Sunday, March 30, 2008

La Cuna Makes a Difference

Before my daughter was born, a friend from our church made us a cradle. It was a beautiful design. Made entirely of wood, it swung gently and quietly in our bedroom at night as I lay sleepily in bed and pushed it with my hand. It even came with a little wooden lock to stop it from rocking if need be. I carefully measured and sewed little bumper pads to line the inside and made a soft slip cover for the mattress.

My point it that a lot of love and work went into making that little cradle, which now sits in my daughter's room and holds all of her dolls. And that little cradle served its purpose well by giving my daughter a warm, soft, quiet, and secure place to sleep and grow.

So I think the word, La Cuna (Spanish for cradle), is the perfect name for a non-profit organization whose mission is to provide safety, shelter and love to Latino children who desperately need all of these and more.

Established in 2003, La Cuna is based in San Diego and has placed over 50 Latino children in foster homes since receiving its license in 2005. Its goals include identifying, recruiting, and training stable Latino or mixed-race couples to become foster parents. The organization believes that Hispanic children who are placed in foster homes with the same culture and language are better able to cope with and overcome the difficult circumstances that landed them there in the first place. It also allows these children (newborns to 5 year olds) to find the right love, support, and bonding that is essential during these critical developmental years.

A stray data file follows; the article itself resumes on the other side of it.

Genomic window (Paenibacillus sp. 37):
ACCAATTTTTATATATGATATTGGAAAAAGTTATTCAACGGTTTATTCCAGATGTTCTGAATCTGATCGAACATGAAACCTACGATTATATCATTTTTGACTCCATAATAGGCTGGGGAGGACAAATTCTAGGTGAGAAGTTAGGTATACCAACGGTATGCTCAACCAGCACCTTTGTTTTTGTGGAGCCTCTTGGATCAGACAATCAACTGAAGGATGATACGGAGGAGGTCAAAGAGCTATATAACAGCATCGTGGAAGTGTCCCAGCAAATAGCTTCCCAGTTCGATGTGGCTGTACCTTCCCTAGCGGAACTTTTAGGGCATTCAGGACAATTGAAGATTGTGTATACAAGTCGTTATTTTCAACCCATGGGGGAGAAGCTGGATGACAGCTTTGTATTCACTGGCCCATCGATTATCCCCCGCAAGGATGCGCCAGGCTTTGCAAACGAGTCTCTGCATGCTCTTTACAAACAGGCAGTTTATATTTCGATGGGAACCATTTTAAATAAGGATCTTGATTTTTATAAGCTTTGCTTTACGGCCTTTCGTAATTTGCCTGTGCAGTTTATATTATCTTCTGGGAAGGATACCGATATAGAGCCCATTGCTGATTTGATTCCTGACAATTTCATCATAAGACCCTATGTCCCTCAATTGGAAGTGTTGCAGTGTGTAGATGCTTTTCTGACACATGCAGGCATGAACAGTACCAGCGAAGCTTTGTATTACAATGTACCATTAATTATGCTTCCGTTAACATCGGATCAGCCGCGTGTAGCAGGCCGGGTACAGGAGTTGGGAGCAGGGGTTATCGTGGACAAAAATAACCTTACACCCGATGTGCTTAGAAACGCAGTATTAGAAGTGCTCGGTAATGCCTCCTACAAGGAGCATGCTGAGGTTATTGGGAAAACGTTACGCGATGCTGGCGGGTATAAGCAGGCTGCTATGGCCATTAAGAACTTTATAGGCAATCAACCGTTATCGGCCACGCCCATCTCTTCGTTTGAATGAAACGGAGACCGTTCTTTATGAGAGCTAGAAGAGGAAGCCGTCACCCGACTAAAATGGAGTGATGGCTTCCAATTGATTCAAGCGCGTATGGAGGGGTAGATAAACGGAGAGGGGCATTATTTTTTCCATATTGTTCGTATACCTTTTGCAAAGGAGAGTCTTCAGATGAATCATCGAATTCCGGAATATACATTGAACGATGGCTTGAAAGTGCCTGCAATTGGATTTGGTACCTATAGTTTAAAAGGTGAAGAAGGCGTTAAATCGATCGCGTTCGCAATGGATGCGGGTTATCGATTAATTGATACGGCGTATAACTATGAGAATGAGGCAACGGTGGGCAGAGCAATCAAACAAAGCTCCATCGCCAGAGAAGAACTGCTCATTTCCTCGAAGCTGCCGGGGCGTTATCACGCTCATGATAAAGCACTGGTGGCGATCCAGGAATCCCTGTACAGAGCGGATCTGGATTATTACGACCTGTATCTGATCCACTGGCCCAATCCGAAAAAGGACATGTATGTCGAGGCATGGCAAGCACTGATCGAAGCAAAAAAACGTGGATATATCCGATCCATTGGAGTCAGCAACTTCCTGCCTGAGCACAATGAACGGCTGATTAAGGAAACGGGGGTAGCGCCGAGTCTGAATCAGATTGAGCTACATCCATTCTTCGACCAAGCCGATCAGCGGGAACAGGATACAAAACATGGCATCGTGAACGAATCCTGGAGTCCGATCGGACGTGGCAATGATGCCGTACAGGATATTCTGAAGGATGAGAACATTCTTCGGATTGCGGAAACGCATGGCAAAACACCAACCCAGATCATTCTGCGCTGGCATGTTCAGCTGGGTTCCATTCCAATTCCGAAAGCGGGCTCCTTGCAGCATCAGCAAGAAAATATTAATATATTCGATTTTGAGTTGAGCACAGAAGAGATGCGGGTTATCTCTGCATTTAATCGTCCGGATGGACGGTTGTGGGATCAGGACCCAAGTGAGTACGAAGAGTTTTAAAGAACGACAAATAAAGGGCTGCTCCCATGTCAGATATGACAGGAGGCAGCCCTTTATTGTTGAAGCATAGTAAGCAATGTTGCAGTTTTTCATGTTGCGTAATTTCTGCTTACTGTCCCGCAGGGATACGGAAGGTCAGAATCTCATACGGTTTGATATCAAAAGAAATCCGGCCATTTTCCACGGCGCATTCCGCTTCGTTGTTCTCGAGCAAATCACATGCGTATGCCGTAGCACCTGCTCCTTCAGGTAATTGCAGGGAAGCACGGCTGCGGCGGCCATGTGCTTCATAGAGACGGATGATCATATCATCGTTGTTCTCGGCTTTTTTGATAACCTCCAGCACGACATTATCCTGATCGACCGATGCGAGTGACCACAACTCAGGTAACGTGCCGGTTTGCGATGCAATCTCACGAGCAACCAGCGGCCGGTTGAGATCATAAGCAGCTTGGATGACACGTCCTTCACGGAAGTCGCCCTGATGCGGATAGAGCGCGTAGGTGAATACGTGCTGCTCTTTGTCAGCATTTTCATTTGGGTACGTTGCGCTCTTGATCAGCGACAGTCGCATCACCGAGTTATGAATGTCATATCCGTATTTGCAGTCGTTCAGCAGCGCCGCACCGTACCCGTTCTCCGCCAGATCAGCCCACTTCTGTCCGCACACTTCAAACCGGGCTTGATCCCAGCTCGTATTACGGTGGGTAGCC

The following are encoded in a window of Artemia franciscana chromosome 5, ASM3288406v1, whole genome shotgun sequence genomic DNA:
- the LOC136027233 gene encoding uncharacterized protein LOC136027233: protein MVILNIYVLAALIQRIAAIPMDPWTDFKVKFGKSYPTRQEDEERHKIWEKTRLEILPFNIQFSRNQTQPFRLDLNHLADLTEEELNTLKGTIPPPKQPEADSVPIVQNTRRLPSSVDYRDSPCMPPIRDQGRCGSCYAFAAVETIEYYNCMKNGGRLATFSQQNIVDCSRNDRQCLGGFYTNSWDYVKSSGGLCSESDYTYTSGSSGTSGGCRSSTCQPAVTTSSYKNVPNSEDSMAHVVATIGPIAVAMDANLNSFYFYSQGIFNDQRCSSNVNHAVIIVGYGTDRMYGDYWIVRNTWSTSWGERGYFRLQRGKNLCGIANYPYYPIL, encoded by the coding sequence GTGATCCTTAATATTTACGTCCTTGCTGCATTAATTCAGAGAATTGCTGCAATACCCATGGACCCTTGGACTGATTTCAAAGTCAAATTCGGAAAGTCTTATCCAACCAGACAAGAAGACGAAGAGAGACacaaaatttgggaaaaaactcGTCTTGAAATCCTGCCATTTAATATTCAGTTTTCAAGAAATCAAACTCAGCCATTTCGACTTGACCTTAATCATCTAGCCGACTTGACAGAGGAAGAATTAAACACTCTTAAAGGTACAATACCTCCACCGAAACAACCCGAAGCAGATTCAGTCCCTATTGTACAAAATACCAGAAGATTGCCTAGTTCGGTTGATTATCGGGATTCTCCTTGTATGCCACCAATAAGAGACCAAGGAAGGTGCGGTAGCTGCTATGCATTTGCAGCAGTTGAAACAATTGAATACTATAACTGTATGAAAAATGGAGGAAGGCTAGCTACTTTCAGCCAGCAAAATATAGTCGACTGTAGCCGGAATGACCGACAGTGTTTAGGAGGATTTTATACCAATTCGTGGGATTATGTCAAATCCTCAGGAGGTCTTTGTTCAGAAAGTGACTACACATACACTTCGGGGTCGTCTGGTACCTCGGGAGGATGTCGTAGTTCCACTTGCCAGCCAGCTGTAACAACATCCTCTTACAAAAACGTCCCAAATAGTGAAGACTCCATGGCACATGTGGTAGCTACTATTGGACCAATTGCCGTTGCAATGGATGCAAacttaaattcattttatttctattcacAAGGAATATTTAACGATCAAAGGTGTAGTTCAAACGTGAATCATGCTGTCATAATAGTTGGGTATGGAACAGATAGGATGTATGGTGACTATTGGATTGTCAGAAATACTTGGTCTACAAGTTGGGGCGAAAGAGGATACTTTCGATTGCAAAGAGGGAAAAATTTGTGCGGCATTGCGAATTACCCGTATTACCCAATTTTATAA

Potential foster parents undergo an extensive training program and are asked to make a commitment to the foster child placed in their care. Foster children do much better when placed in a single, stable home rather than being shuffled around to two, three or more.

Rachel Humphreys is the founder and director of La Cuna. She states that "94% of our children have remained in a La Cuna home until they were reunified with their family or adopted. These children have avoided typical multiple home placements that threaten their ability to bond and thrive."

On average each placement costs the organization about $10,000. But the cost is worth it if it keeps the children from becoming a statistic. According to the Children's Advocacy Center, more often than not, foster children become caught up in the vicious cycle of homelessness and abuse with 50% becoming homeless within 2 years of leaving the system. These outcomes result "in significant long-term implications for the state due to incarceration, welfare, homelessness, etc." In California, the cost of incarcerating a person for one year is approximately $80,000.

Of course, the ultimate goal is the reunification of foster children with their birth parents, who may take the opportunity to try and regain custody of their children - provided that they can improve their lives (and/or parenting skills) enough to offer a secure and stable home environment. Around 65% of La Cuna placed children are reunited with their parents or immediate family members (i.e., grandparents.) The other 35% are adopted by their foster parents.

If you live in the San Diego area and would like to learn more about becoming a foster parent, please check out their web site here.

Or if you would simply like to donate money, baby items, or time, click here.

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